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Re: Namespaces contiguous in the entirety

by Tanktalus (Canon)
on Sep 28, 2005 at 04:45 UTC ( #495620=note: print w/replies, xml ) Need Help??


in reply to Namespaces contiguous in the entirety

While you're at it, your lint process may want to catch that there should only be one package statement per file, and that package statement should match the filename, including path, from some entry in @INC, with directory separators becoming ::, and a .pm thrown on at the end. All of this is further convention that is usually a Good Practice (tm).

Or, you could embrace the freedom that perl gives to do what you think is right instead of what Larry thinks is right. Which means not following convention when convention is getting in the way of getting your job done. I've had cause to buck convention in the past, and your lint would probably give me problems over it. The key is to allow people to do what needs to be done, as long as they acknowledge they're doing something strange. Just like we always "use strict", but have the ability to lexically scope "no strict" (preferably with a modifier, such as 'refs').

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Re^2: Namespaces contiguous in the entirety
by rir (Vicar) on Sep 28, 2005 at 13:14 UTC
    Tanktalus, your tone seems to disparage my intentions. If you read my post as a request to change Perl then I was not clear, I would just like that effect. Given the nature of the problem the easiest technically correct code-fix probably is to hack the perl source and add a check and fail to where package statements are handled. That would likely be a fairly localized patch.

    Collision of module names is a issue. In my code, client code is invited to partition a problem by creating sub-classes. It is very possible that the same namespace could be inadvertently reused. I am not trying to enforce the common conventions of a Good Practice(TM).

    Be well, rir

Re^2: Namespaces contiguous in the entirety
by QM (Parson) on Sep 28, 2005 at 22:12 UTC
    While you're at it, your lint process may want to catch that there should only be one package statement per file, and that package statement should match the filename, including path, from some entry in @INC, with directory separators becoming ::, and a .pm thrown on at the end.
    My (limited) reading of modules leads me to think this is overkill. I've seen multiple package statements in a module for classes/namespaces derived from the main module, but the package was too small to worry about creating separate files. (I wonder how many modules in the core distribution make use of multiple package statements?)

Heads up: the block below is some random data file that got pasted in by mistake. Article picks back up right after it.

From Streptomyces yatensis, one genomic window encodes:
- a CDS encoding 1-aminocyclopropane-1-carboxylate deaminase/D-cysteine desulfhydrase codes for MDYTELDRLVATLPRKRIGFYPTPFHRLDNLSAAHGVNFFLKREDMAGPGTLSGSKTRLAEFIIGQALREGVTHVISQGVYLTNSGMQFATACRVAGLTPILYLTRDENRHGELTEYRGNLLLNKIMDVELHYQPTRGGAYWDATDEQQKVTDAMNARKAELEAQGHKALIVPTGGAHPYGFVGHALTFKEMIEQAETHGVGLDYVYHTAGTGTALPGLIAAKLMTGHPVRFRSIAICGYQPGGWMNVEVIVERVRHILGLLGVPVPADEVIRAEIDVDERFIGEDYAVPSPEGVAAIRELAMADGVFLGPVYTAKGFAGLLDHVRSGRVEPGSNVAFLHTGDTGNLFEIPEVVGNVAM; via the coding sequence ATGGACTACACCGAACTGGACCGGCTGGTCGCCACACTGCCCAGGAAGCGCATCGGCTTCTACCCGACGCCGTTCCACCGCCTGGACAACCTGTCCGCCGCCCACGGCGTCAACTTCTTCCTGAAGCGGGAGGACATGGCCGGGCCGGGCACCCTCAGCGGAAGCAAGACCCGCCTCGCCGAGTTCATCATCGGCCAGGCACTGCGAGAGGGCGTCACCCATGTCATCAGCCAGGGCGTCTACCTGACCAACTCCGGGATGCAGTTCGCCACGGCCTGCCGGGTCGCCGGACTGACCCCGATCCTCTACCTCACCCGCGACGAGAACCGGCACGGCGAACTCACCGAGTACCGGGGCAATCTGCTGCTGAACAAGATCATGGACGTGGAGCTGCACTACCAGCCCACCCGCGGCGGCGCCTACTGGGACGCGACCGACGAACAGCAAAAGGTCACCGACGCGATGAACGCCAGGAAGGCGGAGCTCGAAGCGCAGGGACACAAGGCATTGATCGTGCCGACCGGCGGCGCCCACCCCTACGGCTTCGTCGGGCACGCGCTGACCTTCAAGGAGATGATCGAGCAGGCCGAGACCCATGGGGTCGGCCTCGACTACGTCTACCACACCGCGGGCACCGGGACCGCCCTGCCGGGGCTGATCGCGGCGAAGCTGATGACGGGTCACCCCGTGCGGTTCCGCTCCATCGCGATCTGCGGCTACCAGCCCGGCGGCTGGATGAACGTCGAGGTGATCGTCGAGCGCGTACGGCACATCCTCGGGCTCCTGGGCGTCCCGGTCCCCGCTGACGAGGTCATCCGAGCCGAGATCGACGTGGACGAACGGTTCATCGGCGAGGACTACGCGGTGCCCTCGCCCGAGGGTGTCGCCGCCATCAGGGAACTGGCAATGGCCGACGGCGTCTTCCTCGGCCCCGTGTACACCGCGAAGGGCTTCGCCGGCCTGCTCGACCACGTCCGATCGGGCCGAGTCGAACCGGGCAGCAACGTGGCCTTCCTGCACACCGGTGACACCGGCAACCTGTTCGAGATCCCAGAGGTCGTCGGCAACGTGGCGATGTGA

-QM
    --
    Quantum Mechanics: The dreams stuff is made of

      That's actually kind of my point. Convention says this is what you're supposed to do. However, convention also allows for alternatives. Convention says that each package appears once, at the top of a .pm file of the same name where ::'s are converted to directory separators. Which means that you should only have one package per file, and that you should never overlap with others' packages.

      In reality, there can be valid reasons for bucking convention. Packages that are too small to worry about separate files is a valid one. Hiding a package is another one - e.g., how mirod hides XML::Twig::Elt inside the XML/Twig.pm. Although in this case, it may be partly because XML::Twig and XML::Twig::Elt are so tightly intertwined that there could be fun times in trying to compile them in separate units. Other cases may have tightly tied packages where using the wrong one first can't resolve BEGIN blocks appropriately. Or other tightly tied packages where the other packages would take longer to locate on disk than is worth it.

      I really don't have a problem with the OP's suggestion. As long as there is a clean and easy way to turn it off when I know what I'm doing. Such as what TimToady suggests.

      use CGI::Application; class CGI::Application is also { # stuff we want to add to the CGI::Application namespace. };
      This says, "Yes, I know there is already a CGI::Application, but I'm the human, and you're the dumb computer, so do what I tell you." Well, that's what it says if I do it. It might not be so snarky if others do it ;-) I don't have an issue with this - the extra typing required for the rare time I do it seems like a reasonable trade-off.

      I'm not sure if there will be any perl 6 diagnostics for packages classes in the wrong file, though, as I had suggested to the OP.

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